Now I completely understand that a savings rate of 45% is a VERY extreme example and certainly not for everyone. I’m running through these numbers simply to illustrate to you the path. There IS a way to get there. It’s what you choose to do to make it happen that’s your own choice.
Other Ways We Could Have Gotten There:
Like I said in the beginning, there’s a million different ways we could have crafted this example. Increasing your 401k savings rate doesn’t have to be the only thing we change.
For example, let’s go back to the numbers it took us to accomplish our retirement in 30 years or less. Suppose you had a rental property that was contributing a steady net income of $500 every month. If you could depend on this income during your early retirement, that would offset the amount of money you’d need in your nest egg and allow you to only need a savings rate of 15% instead of 18%.
OR we could have kept our savings rate of 18% and dropped our number of years down from 29.5 to 27.2. It works both ways.
Other things we could have done:
- Creating MORE passive income streams (similar to our rental income example). Here’s a list of other ideas we’ve gone through on my blog before.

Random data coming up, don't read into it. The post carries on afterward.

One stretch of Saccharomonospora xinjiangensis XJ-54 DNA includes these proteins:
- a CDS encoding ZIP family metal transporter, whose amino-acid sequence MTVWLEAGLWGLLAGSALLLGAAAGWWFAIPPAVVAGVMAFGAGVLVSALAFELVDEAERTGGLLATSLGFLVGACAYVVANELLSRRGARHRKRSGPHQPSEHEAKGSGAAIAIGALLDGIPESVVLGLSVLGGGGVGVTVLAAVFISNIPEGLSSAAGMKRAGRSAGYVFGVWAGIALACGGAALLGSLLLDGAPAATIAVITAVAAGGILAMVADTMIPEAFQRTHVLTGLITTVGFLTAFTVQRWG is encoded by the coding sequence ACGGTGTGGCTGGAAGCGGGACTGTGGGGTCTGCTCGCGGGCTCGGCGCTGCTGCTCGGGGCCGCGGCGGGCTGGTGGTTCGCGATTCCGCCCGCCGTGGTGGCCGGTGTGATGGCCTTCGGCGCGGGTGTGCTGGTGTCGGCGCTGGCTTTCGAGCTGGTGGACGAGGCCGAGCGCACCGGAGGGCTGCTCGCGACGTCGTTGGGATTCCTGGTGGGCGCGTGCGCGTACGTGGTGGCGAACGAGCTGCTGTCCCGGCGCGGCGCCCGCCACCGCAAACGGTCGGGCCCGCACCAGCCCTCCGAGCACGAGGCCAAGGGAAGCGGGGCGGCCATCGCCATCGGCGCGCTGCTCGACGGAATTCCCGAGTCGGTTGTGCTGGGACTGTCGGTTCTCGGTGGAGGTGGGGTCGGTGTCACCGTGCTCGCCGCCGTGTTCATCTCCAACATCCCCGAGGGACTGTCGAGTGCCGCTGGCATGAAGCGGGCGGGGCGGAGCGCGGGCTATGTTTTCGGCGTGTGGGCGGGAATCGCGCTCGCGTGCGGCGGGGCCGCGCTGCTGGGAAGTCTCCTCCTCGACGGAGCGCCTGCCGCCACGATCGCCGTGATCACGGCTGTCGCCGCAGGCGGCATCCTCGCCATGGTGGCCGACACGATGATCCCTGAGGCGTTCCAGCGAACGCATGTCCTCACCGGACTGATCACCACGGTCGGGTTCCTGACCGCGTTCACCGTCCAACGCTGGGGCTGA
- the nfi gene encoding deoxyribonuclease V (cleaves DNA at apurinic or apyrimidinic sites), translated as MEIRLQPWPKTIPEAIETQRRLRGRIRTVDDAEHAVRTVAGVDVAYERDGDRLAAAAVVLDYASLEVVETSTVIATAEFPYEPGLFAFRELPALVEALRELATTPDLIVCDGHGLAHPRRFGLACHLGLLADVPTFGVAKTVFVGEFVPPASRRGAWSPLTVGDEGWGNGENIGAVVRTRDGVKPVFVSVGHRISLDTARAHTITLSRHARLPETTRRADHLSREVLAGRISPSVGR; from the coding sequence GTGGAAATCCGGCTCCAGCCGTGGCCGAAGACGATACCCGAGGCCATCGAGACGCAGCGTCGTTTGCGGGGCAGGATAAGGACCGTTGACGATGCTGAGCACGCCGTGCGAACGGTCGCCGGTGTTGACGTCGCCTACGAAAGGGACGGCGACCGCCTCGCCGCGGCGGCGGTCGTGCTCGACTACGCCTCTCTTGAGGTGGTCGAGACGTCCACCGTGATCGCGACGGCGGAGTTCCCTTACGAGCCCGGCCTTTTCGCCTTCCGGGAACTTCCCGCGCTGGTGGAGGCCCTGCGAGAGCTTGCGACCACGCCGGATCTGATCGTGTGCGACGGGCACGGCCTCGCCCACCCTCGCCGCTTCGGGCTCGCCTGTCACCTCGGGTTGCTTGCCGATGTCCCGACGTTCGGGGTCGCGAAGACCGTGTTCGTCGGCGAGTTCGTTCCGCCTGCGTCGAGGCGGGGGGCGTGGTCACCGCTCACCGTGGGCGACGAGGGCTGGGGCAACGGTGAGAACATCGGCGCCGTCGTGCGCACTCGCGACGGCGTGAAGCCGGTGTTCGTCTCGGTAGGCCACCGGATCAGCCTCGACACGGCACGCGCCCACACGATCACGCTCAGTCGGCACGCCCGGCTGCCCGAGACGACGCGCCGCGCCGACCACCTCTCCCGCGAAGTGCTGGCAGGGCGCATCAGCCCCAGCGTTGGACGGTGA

- Paid off our house. Having no more mortgage would certainly lessen how much income we actually need each month.
- Decreased other living expenses.
- Held a part-time job.
- Retire to another country.
- And many more…
The takeaway in all of this: The answer to “Can I Retire at 55” is possible. Financial freedom is possible. But getting there isn’t something that’s just going to happen. There are no shortcuts to early retirement planning. Though it can take a little thought, planning, and execution, it’s totally possible to devise a strategy that can and will work.
Readers – Do you believe it’s possible to retire early under an income of $50,000 or so? What do you think of this model? How would you help someone at this income level to retire by age 55 or sooner?